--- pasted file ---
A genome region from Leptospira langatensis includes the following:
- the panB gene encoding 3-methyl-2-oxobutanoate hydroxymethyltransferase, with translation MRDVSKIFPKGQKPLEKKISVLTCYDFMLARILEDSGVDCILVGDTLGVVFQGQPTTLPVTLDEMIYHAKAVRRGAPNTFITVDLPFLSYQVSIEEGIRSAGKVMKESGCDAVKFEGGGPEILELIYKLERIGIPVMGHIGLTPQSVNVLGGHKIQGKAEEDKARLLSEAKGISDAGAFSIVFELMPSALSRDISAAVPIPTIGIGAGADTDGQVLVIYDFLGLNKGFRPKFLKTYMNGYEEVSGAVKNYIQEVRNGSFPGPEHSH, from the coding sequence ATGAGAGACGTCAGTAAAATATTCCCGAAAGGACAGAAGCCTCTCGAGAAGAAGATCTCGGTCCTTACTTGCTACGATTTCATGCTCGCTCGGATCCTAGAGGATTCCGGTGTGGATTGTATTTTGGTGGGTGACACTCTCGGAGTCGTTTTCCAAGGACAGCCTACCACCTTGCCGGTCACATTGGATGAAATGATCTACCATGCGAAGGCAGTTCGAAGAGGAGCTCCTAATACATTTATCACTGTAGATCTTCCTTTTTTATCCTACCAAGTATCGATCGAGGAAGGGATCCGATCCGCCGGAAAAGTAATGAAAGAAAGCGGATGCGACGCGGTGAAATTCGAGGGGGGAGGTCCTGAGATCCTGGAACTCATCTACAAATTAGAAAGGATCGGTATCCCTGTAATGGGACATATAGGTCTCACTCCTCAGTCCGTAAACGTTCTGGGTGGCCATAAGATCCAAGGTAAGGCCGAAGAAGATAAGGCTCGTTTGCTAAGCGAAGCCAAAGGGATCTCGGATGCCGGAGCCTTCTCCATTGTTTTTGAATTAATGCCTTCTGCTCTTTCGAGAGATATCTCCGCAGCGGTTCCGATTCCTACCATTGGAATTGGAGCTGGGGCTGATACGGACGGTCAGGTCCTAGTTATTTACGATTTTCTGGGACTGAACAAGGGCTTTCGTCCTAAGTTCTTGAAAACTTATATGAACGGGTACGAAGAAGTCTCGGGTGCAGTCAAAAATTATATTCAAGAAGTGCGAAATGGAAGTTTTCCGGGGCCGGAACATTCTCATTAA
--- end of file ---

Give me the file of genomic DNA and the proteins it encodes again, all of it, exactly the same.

A genome region from Leptospira langatensis includes the following:
- the panB gene encoding 3-methyl-2-oxobutanoate hydroxymethyltransferase, with translation MRDVSKIFPKGQKPLEKKISVLTCYDFMLARILEDSGVDCILVGDTLGVVFQGQPTTLPVTLDEMIYHAKAVRRGAPNTFITVDLPFLSYQVSIEEGIRSAGKVMKESGCDAVKFEGGGPEILELIYKLERIGIPVMGHIGLTPQSVNVLGGHKIQGKAEEDKARLLSEAKGISDAGAFSIVFELMPSALSRDISAAVPIPTIGIGAGADTDGQVLVIYDFLGLNKGFRPKFLKTYMNGYEEVSGAVKNYIQEVRNGSFPGPEHSH, from the coding sequence ATGAGAGACGTCAGTAAAATATTCCCGAAAGGACAGAAGCCTCTCGAGAAGAAGATCTCGGTCCTTACTTGCTACGATTTCATGCTCGCTCGGATCCTAGAGGATTCCGGTGTGGATTGTATTTTGGTGGGTGACACTCTCGGAGTCGTTTTCCAAGGACAGCCTACCACCTTGCCGGTCACATTGGATGAAATGATCTACCATGCGAAGGCAGTTCGAAGAGGAGCTCCTAATACATTTATCACTGTAGATCTTCCTTTTTTATCCTACCAAGTATCGATCGAGGAAGGGATCCGATCCGCCGGAAAAGTAATGAAAGAAAGCGGATGCGACGCGGTGAAATTCGAGGGGGGAGGTCCTGAGATCCTGGAACTCATCTACAAATTAGAAAGGATCGGTATCCCTGTAATGGGACATATAGGTCTCACTCCTCAGTCCGTAAACGTTCTGGGTGGCCATAAGATCCAAGGTAAGGCCGAAGAAGATAAGGCTCGTTTGCTAAGCGAAGCCAAAGGGATCTCGGATGCCGGAGCCTTCTCCATTGTTTTTGAATTAATGCCTTCTGCTCTTTCGAGAGATATCTCCGCAGCGGTTCCGATTCCTACCATTGGAATTGGAGCTGGGGCTGATACGGACGGTCAGGTCCTAGTTATTTACGATTTTCTGGGACTGAACAAGGGCTTTCGTCCTAAGTTCTTGAAAACTTATATGAACGGGTACGAAGAAGTCTCGGGTGCAGTCAAAAATTATATTCAAGAAGTGCGAAATGGAAGTTTTCCGGGGCCGGAACATTCTCATTAA